Poppy is in for big surprises. She loves tending to the dogs, cats, and even a bird, and she discovers the fun of newborn puppies and the satisfaction of doing a good job. But she learns that there’s more to caring for animals than the stethoscope and cotton swabs in her Deluxe Veterinarian First-Aid Kit. She’s not prepared for quirky pet owners, gross stuff, or scary emergencies. With help from a boy named Hawk, a chunk of seaglass, and a touch of intuition, Poppy gains a deeper understanding of the pain and joy of working with animals.
Seaglass Summer was such a sweet book. Poppy must be the most naive and sheltered kid ever, but she was so likable. Her tender heartedness and determination made her very endearing. While Poppy’s parents have gone to India for the summer, Poppy has been invited to stay with her maternal uncle in Witless Cove. The summer becomes one of eye-opening, heart wrenching, and heart warming experiences.
Through learning about her uncle’s struggle to become a vet and through her experiences at the clinic, Poppy comes to realize that becoming a vet means more than buying a Deluxe First-Aid kit. She sees first hand the ups, downs, and zaniness that working with animals entails. She also finds it’s not always about the animals. Sometimes you are treating the pet owner.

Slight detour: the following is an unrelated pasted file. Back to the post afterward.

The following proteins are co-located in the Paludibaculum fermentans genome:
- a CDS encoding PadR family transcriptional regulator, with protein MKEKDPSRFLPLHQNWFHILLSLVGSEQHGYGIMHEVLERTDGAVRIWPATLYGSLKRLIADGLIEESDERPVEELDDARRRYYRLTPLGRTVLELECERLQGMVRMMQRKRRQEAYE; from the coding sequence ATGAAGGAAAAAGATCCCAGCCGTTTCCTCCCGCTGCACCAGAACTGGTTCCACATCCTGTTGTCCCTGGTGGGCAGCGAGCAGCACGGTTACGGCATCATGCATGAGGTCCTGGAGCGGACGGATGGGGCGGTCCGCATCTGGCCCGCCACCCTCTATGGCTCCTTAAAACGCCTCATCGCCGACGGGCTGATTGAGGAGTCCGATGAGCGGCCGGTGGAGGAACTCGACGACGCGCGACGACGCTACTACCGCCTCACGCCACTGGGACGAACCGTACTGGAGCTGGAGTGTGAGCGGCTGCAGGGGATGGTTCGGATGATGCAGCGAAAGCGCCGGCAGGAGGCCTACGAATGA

After reading some dark YA (and even some darker MG) it was refreshing to see Poppy’s uncle. He’s just an all around great guy. Dedicated to his practice, the animals, and their owners. He dotes on Poppy and has generously asked her to stay with him for a month so that she can spend time in his animal clinic. Sometimes he’s a little clueless, like when Poppy gets faint over blood and other nasty aspects of veterinary science, but for the most part he is attentive and easy going.
Being a small community, Witless Cove is home to a couple quirky people. One is a dog owner and psychic. She invites Poppy over for a reading and her uncle good-naturedly takes Poppy over. She gives Poppy some advice that proves to be useful. Poppy should find some sea glass and use it meditate everyday. The meditation is only mildly successful, but Poppy does take the opportunity to do a little inner reflection. She finds strength that she never knew she had.